Jewish Trusteeship over Property of Exterminated Jews Demanded by Board of Deputies
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Jewish Trusteeship over Property of Exterminated Jews Demanded by Board of Deputies

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Jewish post-war demands have been formulated here by the Board of Jewish Deputies, for submission to its forthcoming plenary session, in a statement of Post-War Policy prepared by its foreign affairs committee.

The statement suggests that a Jewish Trusteeship be established for each country freed from Nazi or Axis control. The trustees would, by law, represent all interests in restitution and compensation of Jews of that country in cases where the owners or their heirs cannot be found, or the Jewish communities and other bodies are not restored. These trustees would be recognized as the heirs and successors of the Jews who left no other heirs and would be authorized to use the property of exterminated or vanished Jewish families for general Jewish purposes, or for Jewish reconstruction and resettlement.

“In view of the great destitution prevailing among the Jewish population in European countries, no European Government should claim the right to divert Jewish property for purposes other than restitution and compensation to Jews and the rehabilitation of their communal life,” the statement declares. “In dealing with problems of forced transfers and ‘aryanization’ of Jewish property, it should be assumed that all such sales of Jewish property effected after the establishment of the Nazi or Axis control had been effected under duress. Such sales, notwithstanding the bona fides of the present possessor, should be set aside.”

The statement also demands that “the principles of equality, justice and freedom, and consideration for the relative needs of the Jewish population victimized by the Nazis and their satellites, should be carried into practice during the transitional period preceding the formal conclusion of peace and the adoption of a normal constitutional order in the countries concerned.”

“Refugees who fled from persecution by the Nazis or the governments of occupied Europe should be allowed to return to their countries,” the statement urges. “Such refugees should not be coerced into returning to their countries. Deportees from one area of occupied Europe to another should, when the respective areas are liberated, either be helped to return to their own area if they so wish, or to proceed to another country prepared to receive them.”


The document demands the naturalization of stateless persons under “an appropriate International Convention.” It requests that no discrimination should be practiced with regard to admission of Jewish immigrants into any country to which they may wish to go. It also urges that stateless persons should be granted the right to work. “The disabilities of stateless persons,” it points out, “are of a serious character, and bear with special hardship on large numbers of Jews in Europe who were deprived of their citizenship, in open breach of treaty stipulations.”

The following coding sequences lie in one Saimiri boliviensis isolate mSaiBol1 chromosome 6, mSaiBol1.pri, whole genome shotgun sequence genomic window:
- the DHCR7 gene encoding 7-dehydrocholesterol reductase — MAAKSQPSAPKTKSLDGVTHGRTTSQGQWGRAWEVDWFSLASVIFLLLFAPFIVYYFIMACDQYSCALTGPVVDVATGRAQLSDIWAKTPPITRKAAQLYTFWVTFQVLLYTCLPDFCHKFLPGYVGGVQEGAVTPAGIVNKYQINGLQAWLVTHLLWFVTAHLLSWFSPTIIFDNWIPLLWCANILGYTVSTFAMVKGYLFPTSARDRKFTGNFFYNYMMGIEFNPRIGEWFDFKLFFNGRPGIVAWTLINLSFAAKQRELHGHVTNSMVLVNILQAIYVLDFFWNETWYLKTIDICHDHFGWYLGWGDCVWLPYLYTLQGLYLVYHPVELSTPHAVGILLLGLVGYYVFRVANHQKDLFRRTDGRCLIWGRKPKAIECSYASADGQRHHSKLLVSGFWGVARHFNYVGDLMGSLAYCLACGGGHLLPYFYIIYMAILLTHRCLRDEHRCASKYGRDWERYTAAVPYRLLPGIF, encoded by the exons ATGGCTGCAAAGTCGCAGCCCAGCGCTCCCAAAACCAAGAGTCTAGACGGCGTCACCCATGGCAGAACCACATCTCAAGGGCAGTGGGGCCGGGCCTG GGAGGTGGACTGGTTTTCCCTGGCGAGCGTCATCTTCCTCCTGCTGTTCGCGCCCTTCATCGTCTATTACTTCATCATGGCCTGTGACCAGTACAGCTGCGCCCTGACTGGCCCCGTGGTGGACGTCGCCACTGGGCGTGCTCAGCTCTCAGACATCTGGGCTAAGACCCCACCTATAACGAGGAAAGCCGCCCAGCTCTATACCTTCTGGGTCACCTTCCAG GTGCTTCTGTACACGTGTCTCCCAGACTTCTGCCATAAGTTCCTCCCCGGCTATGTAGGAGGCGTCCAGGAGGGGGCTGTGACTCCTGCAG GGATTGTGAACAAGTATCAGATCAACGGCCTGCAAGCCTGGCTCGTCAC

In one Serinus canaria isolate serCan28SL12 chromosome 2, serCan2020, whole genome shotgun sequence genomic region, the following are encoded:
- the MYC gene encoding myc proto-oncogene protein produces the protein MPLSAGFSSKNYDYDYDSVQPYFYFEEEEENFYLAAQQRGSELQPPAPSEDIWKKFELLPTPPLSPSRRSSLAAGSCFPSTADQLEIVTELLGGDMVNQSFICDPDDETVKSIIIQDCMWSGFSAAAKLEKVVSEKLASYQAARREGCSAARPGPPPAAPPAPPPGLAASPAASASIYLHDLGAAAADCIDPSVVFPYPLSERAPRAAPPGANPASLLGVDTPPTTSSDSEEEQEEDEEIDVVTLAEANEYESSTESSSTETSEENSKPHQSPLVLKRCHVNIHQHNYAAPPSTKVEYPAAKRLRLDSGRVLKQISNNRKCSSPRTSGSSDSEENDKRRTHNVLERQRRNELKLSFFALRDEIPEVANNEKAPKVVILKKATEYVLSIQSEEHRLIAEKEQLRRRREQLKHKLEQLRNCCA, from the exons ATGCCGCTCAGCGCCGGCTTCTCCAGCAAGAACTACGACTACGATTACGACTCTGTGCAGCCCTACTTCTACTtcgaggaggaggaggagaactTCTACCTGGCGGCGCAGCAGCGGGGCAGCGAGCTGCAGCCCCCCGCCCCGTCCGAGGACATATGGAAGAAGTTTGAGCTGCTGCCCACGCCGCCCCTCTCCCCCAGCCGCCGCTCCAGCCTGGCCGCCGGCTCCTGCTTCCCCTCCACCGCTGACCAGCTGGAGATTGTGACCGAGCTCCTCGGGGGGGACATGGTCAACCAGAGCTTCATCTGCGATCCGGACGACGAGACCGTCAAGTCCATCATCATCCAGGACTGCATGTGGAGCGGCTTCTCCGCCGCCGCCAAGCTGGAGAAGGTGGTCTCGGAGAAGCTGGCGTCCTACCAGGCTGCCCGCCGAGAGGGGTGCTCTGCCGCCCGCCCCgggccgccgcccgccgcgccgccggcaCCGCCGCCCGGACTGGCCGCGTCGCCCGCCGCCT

Other points of the statement ask that anti-Jewish legislation in countries which have been under Nazi domination should be abrogated and its effects eliminated, and that the instruments by which the future order may be established should include an effective provision against defamation and all forms of anti-Jewish discrimination. The declaration also urges that all citizens should enjoy in law and in fact equal protection of the state to which they belong and should be free from legislative, judicial and administrative discrimination of any kind, including any form of numerous clauses, in all spheres of life regulated by law, religious, cultural, political, economical and social.


“In cases of infraction of the provisions of international agreements concerning the Jews, the aggrieved parties – individuals or communities – should have the right and proper facilities to bring their complaints before the international organization envisaged by the United Nations, and the organs of this international organization should have the right, and be charged with the duty, to take effective steps against such infractions and their consequences,” the statement suggests.

The Board of Deputies also demands that within any state Jews should be allowed to constitute themselves as a Community or to obtain recognition as a group, for maintaining their religious observances and administering their religious, cultural and charitable institutions for the purpose of participating and assisting in adapting Jewish life to the changing economic and social condition in the country concerned. “The free exercise of the Jewish religion and its observances shall be guaranteed, and Jewish communal and religious institutions should be supported by the State and municipalities to the same extent as similar non-Jewish institutions are supported,” the statement says.

“The denunciation by the United Nations of the Nazi and Fascist persecution of the Jews since the advent of the Hitler regime, culminating in the policy of extermination of the Jews ruthlessly carried out during the war, should be solemnly placed on record, and effect be given to this denunciation by the formal inclusion of this crime against humanity within the category of war crimes and in the indictment against those responsible,” the document concludes.

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